Inclement Weather Wage and Hour Issues

November 2012 (No. 32)

Employment, Benefits & Labor

Inclement weather can raise unique wage and hour issues under the Fair Labor Standards Act. While employee safety always should be a paramount consideration in the event of inclement weather, employers also must remain mindful of wage and hour implications.

With respect to exempt employees, for example, employers may not dock their pay if they are sent home on account of inclement weather after working a partial day. The employer must pay them for the entire day. If an exempt employee misses a full day of work when the workplace is open, however, the employee's salary may be deducted for the missed time. In the event the workplace is closed for less than a week, generally the exempt employees must be paid for those days although an employer may require an exempt employee to use paid time off to the extent it is permissible under state law. An employer does not need to pay an exempt employee if the workplace is closed for an entire week and the employee performs no work during that week.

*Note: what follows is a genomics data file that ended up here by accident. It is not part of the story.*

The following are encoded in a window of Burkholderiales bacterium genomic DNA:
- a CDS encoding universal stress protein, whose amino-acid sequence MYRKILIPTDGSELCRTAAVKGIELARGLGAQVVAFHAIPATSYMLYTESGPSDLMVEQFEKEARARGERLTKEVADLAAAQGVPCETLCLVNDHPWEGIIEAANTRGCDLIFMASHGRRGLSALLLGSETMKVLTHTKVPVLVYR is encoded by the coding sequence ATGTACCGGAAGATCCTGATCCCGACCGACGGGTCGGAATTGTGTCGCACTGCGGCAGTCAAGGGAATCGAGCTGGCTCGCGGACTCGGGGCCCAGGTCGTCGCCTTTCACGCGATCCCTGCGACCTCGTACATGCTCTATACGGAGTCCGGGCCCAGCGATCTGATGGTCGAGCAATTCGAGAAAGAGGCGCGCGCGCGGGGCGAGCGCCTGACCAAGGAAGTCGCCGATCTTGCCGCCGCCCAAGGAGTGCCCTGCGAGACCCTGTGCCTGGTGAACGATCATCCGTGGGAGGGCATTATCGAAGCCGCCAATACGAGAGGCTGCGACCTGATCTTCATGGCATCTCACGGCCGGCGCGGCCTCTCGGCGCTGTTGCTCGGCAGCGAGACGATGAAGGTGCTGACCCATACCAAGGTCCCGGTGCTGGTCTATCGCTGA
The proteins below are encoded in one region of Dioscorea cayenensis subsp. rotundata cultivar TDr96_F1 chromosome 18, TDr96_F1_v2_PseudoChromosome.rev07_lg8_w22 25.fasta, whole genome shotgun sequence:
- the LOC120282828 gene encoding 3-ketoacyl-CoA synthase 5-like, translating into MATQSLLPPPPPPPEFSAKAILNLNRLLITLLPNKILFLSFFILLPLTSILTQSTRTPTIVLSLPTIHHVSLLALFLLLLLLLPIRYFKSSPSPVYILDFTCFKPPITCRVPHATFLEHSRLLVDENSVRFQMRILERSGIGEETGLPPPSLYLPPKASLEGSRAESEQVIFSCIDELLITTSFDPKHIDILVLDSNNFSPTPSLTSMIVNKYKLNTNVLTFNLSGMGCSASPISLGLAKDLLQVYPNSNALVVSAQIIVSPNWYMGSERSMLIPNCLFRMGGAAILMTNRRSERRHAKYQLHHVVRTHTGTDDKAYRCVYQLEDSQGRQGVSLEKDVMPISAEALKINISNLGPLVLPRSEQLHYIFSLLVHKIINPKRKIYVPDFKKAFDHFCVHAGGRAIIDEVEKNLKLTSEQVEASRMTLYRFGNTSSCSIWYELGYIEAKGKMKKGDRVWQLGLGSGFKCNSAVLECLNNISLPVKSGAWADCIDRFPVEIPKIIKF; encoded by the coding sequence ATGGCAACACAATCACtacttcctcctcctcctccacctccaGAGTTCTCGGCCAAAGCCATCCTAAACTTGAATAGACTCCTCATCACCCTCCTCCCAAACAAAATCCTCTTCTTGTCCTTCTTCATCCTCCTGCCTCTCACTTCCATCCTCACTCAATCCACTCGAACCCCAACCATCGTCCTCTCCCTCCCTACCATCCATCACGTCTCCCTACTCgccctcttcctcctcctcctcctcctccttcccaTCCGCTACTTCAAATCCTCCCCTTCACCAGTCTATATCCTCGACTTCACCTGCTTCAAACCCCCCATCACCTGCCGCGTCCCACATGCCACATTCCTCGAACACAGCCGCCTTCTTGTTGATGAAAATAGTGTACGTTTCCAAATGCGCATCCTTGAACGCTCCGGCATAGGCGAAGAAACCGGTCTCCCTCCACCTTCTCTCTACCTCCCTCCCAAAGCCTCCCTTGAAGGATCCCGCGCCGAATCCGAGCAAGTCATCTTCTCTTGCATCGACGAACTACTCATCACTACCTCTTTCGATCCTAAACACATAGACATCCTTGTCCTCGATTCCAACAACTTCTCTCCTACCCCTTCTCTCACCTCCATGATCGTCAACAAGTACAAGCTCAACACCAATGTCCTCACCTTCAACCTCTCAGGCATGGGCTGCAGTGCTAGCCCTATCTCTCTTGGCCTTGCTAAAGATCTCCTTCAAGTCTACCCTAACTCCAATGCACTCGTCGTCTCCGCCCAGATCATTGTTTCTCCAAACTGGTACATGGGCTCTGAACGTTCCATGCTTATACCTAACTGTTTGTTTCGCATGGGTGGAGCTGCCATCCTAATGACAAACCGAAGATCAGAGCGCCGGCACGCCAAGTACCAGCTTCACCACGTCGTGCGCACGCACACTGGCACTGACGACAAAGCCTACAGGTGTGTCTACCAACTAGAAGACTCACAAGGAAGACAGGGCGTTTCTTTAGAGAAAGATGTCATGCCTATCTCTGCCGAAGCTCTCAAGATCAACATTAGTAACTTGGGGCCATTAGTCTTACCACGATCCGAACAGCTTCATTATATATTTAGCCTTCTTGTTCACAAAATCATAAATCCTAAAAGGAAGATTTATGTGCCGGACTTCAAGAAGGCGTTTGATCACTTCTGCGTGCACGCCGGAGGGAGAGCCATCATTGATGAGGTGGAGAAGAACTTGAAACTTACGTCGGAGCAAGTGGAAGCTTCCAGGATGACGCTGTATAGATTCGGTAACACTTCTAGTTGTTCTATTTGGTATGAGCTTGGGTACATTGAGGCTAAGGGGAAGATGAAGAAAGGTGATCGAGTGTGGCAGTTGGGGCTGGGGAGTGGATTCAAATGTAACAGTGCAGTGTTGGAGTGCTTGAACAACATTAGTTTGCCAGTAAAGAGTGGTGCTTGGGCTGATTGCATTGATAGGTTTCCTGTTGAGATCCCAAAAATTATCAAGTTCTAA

Non-exempt employees generally only must be paid for the hours they actually work. Accordingly, an employer ordinarily does not need to pay non-exempt employees for hours not worked if they were scheduled to work but sent home early for inclement weather. Some states, however, have "reporting time pay" laws that may require an employer to pay a non-exempt employee a specified amount for showing up to work even if the employee is sent some because of inclement weather.

If you have questions about how to handle your own weather-related wage and hour issues, please contact a member of Blank Rome LLP's Employment, Benefits and Labor Practice Group.

Notice: The purpose of this alert is to review the latest developments which are of interest to clients of Blank Rome LLP. The information contained herein is abridged from legislation, court decisions, and administrative rulings and should not be construed as legal advice or opinion, and is not a substitute for the advice of counsel.